A primer on the science of global warming

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Talks between the US and China last month broached the topic of how the world's two greenhouse gas-producing behemoths might deal with the problem, but got nowhere concrete.

The Heartland Institute, meanwhile, released what it calls "an 880-page, 1-1/2 inch-thick, six-pound rebuttal of global-warming alarmism": "Climate Change Reconsidered: the 2009 report of the Nongovernmental International Panel on Climate Change (NIPCC)."

Two years ago, Newsweek's Sharon Begley said – somewhat controversially – that this sort of stuff was the product of a global warming "denial machine."

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For my part, I thought I'd review the basics of global warming science – how and why carbon dioxide molecules absorb heat. Thankfully, it has nothing to do with whether you drive an SUV or a hybrid, whom you vote for, or even whether you think global warming is nonsense. It has to do with physics.

Carbon dioxide absorbs infrared radiation (aka heat) because of its molecular size, and how it vibrates. That may seem weird – and quantum mechanics can be quite weird – but that's simply how it works. The CO2 molecule jibes perfectly with infrared wavelengths – it's in tune with them – so it absorbs their energy.

Other gases in the atmosphere, such as oxygen (O2) and nitrogen (N2), don't "harmonize" with infrared. They're "invisible" to that wavelength. (They do "scatter" the blue wavelengths, however, giving us blue skies.)

Here's a graph of what molecules absorb what wavelengths.

So let's begin at the beginning – the sun. The sun emits photons. Photons have no mass, but they have energy and a wavelength. The sun emits most photons in the "visible light" spectrum – the wavelengths of a rainbow. They hit earth's atmosphere. Ultraviolet frequencies are the first to go. Why? Again, it's about harmonization. The ozone molecule, a trio of oxygen atoms, jibes perfectly with UV wavelength, and catches it. (That's also how your sunblock works.)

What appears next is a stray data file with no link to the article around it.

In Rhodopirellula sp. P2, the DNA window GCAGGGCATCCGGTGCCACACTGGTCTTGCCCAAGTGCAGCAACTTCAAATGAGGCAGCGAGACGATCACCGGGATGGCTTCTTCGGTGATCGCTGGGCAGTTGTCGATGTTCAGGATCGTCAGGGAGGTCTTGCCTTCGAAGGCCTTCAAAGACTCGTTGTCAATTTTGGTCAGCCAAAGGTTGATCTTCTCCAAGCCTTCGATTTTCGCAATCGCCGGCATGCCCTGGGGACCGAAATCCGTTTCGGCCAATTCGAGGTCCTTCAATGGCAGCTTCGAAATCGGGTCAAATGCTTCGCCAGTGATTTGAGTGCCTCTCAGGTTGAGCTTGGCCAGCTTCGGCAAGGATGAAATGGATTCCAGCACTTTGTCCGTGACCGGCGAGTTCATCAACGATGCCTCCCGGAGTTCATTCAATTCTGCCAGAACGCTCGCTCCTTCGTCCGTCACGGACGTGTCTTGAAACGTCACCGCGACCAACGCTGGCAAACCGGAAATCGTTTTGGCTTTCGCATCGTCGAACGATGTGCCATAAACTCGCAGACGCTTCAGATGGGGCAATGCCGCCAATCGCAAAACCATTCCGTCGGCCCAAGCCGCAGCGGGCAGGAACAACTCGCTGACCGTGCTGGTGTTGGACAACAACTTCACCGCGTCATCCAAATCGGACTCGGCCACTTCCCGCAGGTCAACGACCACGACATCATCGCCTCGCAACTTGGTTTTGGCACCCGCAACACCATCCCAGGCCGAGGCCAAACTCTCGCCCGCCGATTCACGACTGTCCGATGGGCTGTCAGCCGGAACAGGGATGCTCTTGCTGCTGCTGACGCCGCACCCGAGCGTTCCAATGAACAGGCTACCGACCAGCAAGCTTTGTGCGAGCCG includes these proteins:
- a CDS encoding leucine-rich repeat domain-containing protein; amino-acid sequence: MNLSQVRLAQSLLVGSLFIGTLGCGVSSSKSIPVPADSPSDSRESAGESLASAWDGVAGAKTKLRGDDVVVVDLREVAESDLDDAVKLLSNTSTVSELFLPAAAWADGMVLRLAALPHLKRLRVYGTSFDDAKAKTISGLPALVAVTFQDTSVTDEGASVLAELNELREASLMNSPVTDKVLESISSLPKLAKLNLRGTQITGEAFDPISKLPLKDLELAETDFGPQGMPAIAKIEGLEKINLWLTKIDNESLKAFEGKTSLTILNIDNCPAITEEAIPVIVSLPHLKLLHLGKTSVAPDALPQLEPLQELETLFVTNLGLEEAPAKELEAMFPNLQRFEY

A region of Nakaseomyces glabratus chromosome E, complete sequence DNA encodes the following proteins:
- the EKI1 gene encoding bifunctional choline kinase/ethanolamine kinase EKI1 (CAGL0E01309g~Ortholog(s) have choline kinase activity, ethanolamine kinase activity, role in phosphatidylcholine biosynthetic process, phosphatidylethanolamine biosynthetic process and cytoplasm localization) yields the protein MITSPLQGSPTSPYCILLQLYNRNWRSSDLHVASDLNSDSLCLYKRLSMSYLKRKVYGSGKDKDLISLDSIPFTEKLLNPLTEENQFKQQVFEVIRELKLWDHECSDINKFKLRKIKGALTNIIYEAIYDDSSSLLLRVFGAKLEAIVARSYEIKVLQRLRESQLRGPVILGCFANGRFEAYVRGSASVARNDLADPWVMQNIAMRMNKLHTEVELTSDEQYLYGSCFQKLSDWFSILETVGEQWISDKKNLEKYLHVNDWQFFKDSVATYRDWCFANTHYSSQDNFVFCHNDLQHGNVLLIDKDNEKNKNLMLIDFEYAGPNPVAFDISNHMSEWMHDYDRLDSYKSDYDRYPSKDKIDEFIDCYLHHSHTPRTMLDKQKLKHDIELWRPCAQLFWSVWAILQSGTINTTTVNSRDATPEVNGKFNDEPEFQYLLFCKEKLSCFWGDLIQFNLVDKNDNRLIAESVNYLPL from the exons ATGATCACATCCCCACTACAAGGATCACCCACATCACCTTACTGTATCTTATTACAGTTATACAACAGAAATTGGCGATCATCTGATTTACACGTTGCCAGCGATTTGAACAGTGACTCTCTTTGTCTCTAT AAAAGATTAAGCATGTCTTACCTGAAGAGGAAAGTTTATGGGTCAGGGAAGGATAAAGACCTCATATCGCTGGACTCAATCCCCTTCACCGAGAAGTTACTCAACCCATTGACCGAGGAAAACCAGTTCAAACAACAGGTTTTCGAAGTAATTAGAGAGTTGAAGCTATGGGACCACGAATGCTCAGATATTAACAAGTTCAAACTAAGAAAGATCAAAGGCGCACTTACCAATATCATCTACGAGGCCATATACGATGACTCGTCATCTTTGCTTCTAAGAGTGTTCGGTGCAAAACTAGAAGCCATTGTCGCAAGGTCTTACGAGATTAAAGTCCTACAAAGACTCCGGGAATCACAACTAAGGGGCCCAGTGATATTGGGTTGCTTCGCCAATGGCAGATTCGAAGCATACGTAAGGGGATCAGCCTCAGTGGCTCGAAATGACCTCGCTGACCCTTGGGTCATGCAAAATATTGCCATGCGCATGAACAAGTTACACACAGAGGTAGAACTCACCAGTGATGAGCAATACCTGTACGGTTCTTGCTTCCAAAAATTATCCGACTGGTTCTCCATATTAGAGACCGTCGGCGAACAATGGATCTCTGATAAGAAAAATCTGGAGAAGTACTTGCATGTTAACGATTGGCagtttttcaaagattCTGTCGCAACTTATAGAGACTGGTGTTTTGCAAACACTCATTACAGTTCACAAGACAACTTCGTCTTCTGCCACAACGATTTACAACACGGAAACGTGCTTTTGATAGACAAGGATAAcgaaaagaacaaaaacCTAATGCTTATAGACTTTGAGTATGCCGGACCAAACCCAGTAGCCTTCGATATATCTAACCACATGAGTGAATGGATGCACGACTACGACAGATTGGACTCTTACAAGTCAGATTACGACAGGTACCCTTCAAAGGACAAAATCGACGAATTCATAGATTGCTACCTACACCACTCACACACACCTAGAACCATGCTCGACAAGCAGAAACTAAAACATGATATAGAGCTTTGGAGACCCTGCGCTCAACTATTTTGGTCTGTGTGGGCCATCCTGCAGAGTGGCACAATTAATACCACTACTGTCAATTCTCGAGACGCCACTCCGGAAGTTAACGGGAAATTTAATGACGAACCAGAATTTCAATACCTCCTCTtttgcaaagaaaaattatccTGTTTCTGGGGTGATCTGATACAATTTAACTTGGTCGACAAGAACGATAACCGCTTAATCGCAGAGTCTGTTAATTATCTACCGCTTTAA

Photons traveling at visible light frequencies keep going through the atmosphere. About half make it to Earth's surface. About 4 percent are immediately reflected back the way they came. We wouldn't see much if they weren't. But we're stuck with the energy of the rest. That means lots of excited and vibrating molecules.

These molecules re-emit photons not in the visible light spectrum, but at longer wavelengths – what we experience as heat.

Here's a slide show of how it all works.

CO2 molecules in the atmosphere absorb those outgoing infrared photons, reradiating them in all directions. (Here's an animation.) Imagine those infrared photons as balls bouncing around a pinball game. Eventually they exit, but the more obstacles there are, the longer the journey.

Likewise, the more CO2 in the atmosphere, the longer heat – photons traveling at infrared frequencies – takes to escape back to space. And if you're sitting in the middle of it, you experience that extended journey as raised temperatures. That's global warming in a nutshell.

To illustrate this point, look at our planetary neighbor, Venus. It's one stop closer to the sun, so it receives more of the sun's energy. But constant clouds reflect about 75 percent of that energy back into space. Still, Venus' surface temperature is around 860 degrees F., hot enough to boil mercury and melt lead. Why? Its atmosphere is 97 percent carbon dioxide.

Now look at Mercury, the planet closest to the sun. It receives even more energy than Venus, and daytime temperatures also surpass 800 degrees F. But nighttime temperatures sink below -300 F. Why? The planet has little atmosphere. There's nothing to keep the sun's energy from immediately escaping back into space.

Back to Earth. Life as we understand it is possible here only because, among many other things, we have a nice concentration of heat-absorbing gas in the atmosphere. Not enough to vaporize our thermometers, but not so little that we freeze solid every night.

So here's the question: If you increase the amount of those gases in the atmosphere, will it get a little toastier? The physics says yes.

Earth's climate system is, of course, much more complex than the picture I've painted here. And certainly there's much uncertainty surrounding what extra energy in the climate system might do: Will more water vapor, a potent greenhouse gas, further warm the atmosphere? Or will more clouds cool it? Will warmer oceans cause more hurricanes, or will changes in the atmospheric temperature gradient snuff them out?

All good questions, but as to the fundamental physics, there's no doubt. CO2 absorbs and reradiates infrared radiation. More of it means more heat.

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